Born in Mt. Kisco, N.Y., Stephen Wadsworth has been a freelance director of opera and spoken theater for 28 years, working in such venues as La Scala, Vienna State Opera, Covent Garden, the Metropolitan Opera, and Seattle Opera. This month, he directs a new production of Boris Godunov at the Met, with Valery Gergiev conducting, while across the Lincoln Center plaza, New York City Opera is staging Leonard Bernstein’s A Quiet Place, for which Wadsworth wrote the libretto. A Juilliard faculty member since 2008, he has taught at the Met’s Lindemann Young Artist Development Program and at the Manhattan School of Music, and has been a guest instructor at numerous colleges, universities, and opera companies.
When did you first know you wanted to be a musician and how did you come to know it?
After seeing Don Giovanni at the Met in 1959, with Cesare Siepi, I got it in my mind that I would be a conductor. And then in fifth grade my piano teacher gave me some simple pieces by Bartok that made me want to know why he wrote like that.
Who was the teacher or mentor who most inspired you when you were growing up and what did you learn from that person?
I had a brilliant music teacher called Marjorie Gifford who was a friend until she died 10 years ago. She taught me to read music and led the choir at our school. She was a purist: she loved Gregorian chant and thought opera was appalling. She used to shut up a chatty class by playing stride piano—everyone was stunned into silence. A piano teacher, Sallie Goerl, also took my interest in music very seriously and encouraged me to articulate my responses. Both women were interested in helping me become whoever I was, more than in making me become a musician. The great mentor figure in my life was Leonard Bernstein. We wrote an opera together, A Quiet Place, and we spent several years working on it together. Lenny told me to go forth and do whatever it is I had to do, and without apologizing for it ever. That was just one of many useful things I learned from him, and it’s one I pass on to students all the time.
What was the first recording that you remember hearing or buying? What was its significance to you?
That Don Giovanni at the old Met was my first experience in a theater, and I could not stop thinking or talking about it. I sat in a box on the corner of the horseshoe, so what I saw straight ahead of me was the proscenium, dead center, with the performers on the stage to the right and the audience watching on the left. I was looking at the relationship between art and people. That made an impression every bit as deep as the music did. Cesare Siepi had recorded the role on a set of old Decca LPs, and my parents gave them to me that Christmas. Bounty! I could have this huge musical tapestry at my feet whenever I pleased.
What’s the most embarrassing moment you’ve had as a performer or in your career?
There have been thousands, sadly. A couple of years ago I showed up at a lighting rehearsal and complained during the building of every cue that it was just too dark. We worked for a couple of hours, adjustments were made, and then I realized I was wearing my sunglasses. The list goes on. The worst feeling of embarrassment comes when I have misunderstood someone, or made an assumption about them that turns out not to be the truth.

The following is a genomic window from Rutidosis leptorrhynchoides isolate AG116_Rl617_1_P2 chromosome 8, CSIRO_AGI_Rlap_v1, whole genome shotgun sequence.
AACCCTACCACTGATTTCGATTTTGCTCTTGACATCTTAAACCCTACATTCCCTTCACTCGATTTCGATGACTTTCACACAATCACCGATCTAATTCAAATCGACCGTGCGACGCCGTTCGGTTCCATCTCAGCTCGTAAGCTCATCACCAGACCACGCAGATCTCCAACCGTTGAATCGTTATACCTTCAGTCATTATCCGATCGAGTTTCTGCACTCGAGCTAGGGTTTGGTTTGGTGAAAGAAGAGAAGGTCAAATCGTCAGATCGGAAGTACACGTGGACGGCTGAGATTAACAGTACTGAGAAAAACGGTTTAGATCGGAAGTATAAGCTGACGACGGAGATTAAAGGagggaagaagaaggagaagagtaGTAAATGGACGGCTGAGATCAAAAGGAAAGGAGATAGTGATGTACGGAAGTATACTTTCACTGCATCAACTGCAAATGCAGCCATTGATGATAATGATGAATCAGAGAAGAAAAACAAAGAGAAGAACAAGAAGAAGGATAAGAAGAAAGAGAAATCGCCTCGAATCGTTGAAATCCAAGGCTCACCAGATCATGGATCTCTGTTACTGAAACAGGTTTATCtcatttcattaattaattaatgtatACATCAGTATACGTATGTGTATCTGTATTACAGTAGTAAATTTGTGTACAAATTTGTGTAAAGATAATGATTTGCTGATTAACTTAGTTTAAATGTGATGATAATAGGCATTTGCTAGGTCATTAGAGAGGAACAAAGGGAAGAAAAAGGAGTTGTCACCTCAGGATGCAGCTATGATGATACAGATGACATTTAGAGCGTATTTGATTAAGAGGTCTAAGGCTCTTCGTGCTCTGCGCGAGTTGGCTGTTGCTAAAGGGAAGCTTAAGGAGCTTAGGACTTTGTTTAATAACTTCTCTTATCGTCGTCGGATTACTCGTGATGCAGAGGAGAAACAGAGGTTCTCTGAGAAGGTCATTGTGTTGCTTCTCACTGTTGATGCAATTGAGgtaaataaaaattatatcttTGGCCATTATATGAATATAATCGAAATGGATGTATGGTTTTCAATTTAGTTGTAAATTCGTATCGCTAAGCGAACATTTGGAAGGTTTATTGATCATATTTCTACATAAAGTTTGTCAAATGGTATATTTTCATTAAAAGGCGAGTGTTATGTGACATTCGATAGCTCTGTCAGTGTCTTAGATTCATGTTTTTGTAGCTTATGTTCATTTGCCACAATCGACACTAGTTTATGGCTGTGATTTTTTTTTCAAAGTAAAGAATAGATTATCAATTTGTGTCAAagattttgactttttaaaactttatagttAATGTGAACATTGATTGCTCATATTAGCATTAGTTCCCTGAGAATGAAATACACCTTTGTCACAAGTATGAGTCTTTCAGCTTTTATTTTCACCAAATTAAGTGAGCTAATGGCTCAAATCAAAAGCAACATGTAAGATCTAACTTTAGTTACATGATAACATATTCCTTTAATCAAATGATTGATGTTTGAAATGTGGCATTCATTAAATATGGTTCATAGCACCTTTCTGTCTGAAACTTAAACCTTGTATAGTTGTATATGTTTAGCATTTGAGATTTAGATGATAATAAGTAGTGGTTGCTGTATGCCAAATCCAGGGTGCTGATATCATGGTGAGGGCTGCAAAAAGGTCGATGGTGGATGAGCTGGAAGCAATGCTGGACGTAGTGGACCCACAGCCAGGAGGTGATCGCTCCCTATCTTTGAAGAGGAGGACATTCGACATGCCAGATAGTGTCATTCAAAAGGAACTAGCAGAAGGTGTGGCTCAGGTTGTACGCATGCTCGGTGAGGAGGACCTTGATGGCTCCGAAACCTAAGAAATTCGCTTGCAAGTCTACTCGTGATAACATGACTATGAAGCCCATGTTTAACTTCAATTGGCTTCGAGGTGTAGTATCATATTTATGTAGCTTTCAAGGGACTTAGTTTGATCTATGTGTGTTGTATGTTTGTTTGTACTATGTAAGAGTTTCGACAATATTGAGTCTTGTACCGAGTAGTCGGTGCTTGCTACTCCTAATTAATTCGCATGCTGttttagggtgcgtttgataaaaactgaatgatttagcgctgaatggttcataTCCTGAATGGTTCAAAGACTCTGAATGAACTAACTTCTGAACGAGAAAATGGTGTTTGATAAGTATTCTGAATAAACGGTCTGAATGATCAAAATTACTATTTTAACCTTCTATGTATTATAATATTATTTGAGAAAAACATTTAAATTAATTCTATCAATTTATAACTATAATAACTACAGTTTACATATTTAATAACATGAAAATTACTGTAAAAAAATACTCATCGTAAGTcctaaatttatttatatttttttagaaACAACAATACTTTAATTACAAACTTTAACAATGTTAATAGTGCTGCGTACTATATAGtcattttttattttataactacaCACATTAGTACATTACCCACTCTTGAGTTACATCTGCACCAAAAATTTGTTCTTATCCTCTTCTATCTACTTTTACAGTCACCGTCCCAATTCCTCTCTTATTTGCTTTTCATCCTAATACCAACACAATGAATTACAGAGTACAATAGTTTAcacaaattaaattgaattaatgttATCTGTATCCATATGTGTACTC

If you could have your students visit any place in the world, where would it be, and why?
I would love to spend a semester in Europe with them, show them buildings and paintings and vistas and ruins and restaurants and concert halls and opera houses, so that they could look closely at the histories that produced most of the art they are eager to interpret.
What are your non-music related interests or hobbies? What would people be surprised to know about you?
Music, words, pedagogy, directing, writing, translating, history, and most of all people interest me, but they all seem to me to be one big pursuit, at least as I experience them. How people relate, the extent to which they do or do not connect, how they live in their private worlds—these are the most interesting things in my world. I’m interested too in how the brain functions.
If your students could only remember one thing from your teaching, what would you want it to be?
I’d like them to remember that one’s career is part of one’s life, and not the other way around: your life isn’t part of your career. The most important thing is to become who you actually are, and use your craft to tell the deepest truths you can access, either in yourself or in the world around you.
What is your favorite thing about New York City?
My work with students at Juilliard and the Met, and my time directing at the Met and City Opera. I actually really don’t like living here at all!
What book are you reading right now, or what CD are you listening to … and what can you tell us about it?
I’m listening mostly to Boris Godunov, because I am taking over the new Met Boris with only 25 days prep time. But I’ve also just heard superb new aria CDs by Jonas Kaufmann and Joyce DiDonato. I have bookmarks in about 18 books, some of them about the first two years, since I have an 8-week-old daughter. I just finally read Giuseppe di Lampedusa’s The Leopard, one of the most beautiful books ever—a poem dressed up as a novel. I’ll get back to serial reading when Boris has opened.
If you weren’t in the career you are in, what would you be doing?
I’d probably be a novelist or a therapist. A therapist with a particular interest in child abuse and trauma recovery.